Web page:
User: Guest  Login
Document type:
journal article 
Author(s):
Rizas, Konstantinos D; Nieminen, Tuomo; Barthel, Petra; Zürn, Christine S; Kähönen, Mika; Viik, Jari; Lehtimäki, Terho; Nikus, Kjell; Eick, Christian; Greiner, Tim O; Wendel, Hans P; Seizer, Peter; Schreieck, Jürgen; Gawaz, Meinrad; Schmidt, Georg; Bauer, Axel 
Title:
Sympathetic activity-associated periodic repolarization dynamics predict mortality following myocardial infarction. 
Abstract:
Enhanced sympathetic activity at the ventricular myocardium can destabilize repolarization, increasing the risk of death. Sympathetic activity is known to cluster in low-frequency bursts; therefore, we hypothesized that sympathetic activity induces periodic low-frequency changes of repolarization. We developed a technique to assess the sympathetic effect on repolarization and identified periodic components in the low-frequency spectral range (<=0.1 Hz), which we termed periodic repolarization dynamics (PRD).We investigated the physiological properties of PRD in multiple experimental studies, including a swine model of steady-state ventilation (n=7) and human studies involving fixed atrial pacing (n=10), passive head-up tilt testing (n=11), low-intensity exercise testing (n=11), and beta blockade (n=10). We tested the prognostic power of PRD in 908 survivors of acute myocardial infarction (MI). Finally, we tested the predictive values of PRD and T-wave alternans (TWA) in 2,965 patients undergoing clinically indicated exercise testing.PRD was not related to underlying respiratory activity (P<0.001) or heart-rate variability (P=0.002). Furthermore, PRD was enhanced by activation of the sympathetic nervous system, and pharmacological blockade of sympathetic nervous system activity suppressed PRD (P<=0.005 for both). Increased PRD was the strongest single risk predictor of 5-year total mortality (hazard ratio 4.75, 95% CI 2.94-7.66; P<0.001) after acute MI. In patients undergoing exercise testing, the predictive value of PRD was strong and complementary to that of TWA.We have described and identified low-frequency rhythmic modulations of repolarization that are associated with sympathetic activity. Increased PRD can be used as a predictor of mortality in survivors of acute MI and patients undergoing exercise testing.ClinicalTrials.gov NCT00196274.This study was funded by Angewandte Klinische Forschung, University of Tübingen (252-1-0).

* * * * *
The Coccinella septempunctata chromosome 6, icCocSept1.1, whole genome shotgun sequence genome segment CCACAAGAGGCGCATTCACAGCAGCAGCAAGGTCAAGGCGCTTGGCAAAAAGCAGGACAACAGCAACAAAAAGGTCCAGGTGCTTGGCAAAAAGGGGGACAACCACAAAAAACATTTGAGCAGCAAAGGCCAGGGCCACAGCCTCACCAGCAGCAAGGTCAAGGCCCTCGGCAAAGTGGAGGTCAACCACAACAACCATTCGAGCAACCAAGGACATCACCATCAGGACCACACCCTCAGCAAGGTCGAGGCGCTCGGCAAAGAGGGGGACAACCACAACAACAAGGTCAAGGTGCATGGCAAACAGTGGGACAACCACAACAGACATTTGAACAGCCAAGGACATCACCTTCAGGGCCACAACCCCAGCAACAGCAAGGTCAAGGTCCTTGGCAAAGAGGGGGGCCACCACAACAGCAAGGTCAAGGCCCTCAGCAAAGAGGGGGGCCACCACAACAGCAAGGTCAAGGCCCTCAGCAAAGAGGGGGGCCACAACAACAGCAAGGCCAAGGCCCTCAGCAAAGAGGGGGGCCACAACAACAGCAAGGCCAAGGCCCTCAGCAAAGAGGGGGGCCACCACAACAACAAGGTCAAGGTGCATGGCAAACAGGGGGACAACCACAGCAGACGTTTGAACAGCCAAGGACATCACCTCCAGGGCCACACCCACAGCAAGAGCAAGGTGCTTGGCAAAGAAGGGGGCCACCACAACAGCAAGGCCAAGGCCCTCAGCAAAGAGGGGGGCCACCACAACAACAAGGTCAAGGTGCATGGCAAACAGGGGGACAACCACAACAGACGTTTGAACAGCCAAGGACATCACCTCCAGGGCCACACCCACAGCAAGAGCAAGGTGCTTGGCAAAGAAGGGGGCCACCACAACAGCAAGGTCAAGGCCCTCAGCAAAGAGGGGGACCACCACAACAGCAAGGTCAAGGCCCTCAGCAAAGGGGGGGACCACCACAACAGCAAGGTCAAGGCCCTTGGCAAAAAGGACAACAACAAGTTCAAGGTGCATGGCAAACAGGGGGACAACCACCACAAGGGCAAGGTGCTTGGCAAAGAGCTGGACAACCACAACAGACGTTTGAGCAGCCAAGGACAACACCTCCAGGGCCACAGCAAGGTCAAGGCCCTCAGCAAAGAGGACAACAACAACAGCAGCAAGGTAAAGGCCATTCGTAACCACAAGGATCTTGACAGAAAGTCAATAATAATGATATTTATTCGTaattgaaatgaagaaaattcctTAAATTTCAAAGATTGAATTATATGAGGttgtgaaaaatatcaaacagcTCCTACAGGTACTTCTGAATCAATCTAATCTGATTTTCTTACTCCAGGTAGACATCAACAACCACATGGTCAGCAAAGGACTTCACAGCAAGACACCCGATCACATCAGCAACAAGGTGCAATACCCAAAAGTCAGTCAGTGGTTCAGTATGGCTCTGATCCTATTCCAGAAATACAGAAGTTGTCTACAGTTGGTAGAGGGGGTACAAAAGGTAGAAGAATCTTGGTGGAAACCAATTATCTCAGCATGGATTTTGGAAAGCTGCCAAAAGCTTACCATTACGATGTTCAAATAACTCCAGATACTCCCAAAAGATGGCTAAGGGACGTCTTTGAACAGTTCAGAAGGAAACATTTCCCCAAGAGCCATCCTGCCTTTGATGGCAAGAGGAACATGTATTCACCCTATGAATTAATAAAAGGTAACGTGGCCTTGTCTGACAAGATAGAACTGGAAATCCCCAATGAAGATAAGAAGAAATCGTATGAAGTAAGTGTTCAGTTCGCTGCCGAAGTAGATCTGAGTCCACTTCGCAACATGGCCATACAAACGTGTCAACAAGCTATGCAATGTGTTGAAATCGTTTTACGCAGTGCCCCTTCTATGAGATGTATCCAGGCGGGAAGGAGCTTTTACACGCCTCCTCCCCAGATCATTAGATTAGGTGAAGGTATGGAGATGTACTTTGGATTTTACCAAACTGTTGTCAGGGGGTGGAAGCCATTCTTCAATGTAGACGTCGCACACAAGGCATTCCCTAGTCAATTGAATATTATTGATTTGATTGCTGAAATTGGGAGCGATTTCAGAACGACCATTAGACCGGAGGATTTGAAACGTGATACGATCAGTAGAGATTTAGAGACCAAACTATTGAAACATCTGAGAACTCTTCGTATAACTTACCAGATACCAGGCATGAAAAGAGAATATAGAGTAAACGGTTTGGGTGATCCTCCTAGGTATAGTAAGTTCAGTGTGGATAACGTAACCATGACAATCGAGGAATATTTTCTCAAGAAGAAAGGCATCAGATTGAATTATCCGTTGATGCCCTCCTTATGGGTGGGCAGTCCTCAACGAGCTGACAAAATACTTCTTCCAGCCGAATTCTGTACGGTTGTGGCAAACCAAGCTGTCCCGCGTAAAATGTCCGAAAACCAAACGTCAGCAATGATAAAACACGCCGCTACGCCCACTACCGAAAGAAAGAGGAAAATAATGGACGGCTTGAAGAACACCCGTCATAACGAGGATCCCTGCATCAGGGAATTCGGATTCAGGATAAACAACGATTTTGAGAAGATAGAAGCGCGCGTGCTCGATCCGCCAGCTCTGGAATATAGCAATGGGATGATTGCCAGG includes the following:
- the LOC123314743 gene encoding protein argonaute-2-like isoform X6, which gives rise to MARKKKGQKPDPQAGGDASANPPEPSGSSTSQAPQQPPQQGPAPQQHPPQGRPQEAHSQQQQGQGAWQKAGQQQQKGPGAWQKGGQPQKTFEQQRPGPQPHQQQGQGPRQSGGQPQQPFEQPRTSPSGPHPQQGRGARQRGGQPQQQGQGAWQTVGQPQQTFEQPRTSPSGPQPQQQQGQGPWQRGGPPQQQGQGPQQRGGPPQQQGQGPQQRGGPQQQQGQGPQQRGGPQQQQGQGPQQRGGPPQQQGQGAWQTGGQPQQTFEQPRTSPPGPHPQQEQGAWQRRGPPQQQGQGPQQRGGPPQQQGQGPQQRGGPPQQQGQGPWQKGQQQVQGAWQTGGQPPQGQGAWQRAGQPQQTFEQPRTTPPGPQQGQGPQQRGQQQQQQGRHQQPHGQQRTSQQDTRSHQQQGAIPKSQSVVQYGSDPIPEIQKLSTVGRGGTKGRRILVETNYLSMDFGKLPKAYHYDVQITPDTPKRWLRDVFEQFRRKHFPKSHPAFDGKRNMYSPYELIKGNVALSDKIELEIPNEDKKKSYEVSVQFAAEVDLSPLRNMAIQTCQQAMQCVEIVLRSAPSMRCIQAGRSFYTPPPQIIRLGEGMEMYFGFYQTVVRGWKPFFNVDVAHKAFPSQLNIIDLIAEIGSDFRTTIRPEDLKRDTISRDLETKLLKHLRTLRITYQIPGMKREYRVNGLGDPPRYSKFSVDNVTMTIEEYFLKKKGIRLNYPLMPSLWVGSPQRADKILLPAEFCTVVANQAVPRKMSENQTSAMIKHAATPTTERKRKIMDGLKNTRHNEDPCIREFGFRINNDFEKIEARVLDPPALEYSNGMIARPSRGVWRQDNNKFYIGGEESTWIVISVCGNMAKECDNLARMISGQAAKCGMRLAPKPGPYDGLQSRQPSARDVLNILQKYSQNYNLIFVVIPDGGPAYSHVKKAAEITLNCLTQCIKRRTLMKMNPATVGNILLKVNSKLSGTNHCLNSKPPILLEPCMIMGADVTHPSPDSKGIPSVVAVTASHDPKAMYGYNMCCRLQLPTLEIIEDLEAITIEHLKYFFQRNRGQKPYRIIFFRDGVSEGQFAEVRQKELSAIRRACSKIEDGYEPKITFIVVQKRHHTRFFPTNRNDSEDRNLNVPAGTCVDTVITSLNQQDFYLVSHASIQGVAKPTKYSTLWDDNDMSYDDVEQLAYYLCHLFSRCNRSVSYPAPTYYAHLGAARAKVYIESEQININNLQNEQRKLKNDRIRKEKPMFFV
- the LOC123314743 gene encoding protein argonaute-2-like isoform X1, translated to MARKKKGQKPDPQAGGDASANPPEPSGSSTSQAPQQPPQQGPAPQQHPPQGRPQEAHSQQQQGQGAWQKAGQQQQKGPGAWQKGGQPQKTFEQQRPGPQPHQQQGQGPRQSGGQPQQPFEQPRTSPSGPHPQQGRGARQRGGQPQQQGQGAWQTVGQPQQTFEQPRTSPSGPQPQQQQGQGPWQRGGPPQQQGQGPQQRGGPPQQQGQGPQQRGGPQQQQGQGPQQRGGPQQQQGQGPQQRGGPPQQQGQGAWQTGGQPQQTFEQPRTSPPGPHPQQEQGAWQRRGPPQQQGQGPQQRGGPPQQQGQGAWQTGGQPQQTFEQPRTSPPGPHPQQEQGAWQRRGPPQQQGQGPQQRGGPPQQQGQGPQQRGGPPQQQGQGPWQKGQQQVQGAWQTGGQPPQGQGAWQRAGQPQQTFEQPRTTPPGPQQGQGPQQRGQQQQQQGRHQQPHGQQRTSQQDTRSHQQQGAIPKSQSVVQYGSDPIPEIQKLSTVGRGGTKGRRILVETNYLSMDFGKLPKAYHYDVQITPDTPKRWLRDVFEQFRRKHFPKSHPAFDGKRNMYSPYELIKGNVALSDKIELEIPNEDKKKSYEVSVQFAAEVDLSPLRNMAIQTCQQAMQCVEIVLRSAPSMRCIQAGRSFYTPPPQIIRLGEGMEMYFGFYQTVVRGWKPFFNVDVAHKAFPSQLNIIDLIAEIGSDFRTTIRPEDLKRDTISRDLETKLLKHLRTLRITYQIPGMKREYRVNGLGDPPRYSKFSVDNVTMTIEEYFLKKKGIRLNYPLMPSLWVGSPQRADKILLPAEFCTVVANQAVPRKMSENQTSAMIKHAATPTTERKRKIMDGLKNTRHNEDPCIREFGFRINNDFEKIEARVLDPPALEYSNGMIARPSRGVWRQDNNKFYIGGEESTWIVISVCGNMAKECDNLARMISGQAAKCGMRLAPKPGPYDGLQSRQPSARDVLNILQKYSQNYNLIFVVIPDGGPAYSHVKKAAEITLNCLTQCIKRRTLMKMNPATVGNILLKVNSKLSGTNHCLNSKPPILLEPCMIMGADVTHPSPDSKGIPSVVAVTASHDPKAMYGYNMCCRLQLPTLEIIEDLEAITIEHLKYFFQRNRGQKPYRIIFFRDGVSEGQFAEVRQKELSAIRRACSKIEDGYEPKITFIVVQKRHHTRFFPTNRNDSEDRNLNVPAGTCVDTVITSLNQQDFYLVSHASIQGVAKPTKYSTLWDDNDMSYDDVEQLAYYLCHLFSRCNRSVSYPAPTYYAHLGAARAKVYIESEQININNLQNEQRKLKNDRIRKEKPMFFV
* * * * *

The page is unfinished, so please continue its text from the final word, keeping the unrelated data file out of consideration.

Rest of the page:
Journal title abbreviation:
J Clin Invest 
Year:
2014 
Journal volume:
124 
Journal issue:
Pages contribution:
1770-80 
Language:
eng 
Print-ISSN:
0021-9738 
TUM Institution:
I. Medizinische Klinik und Poliklinik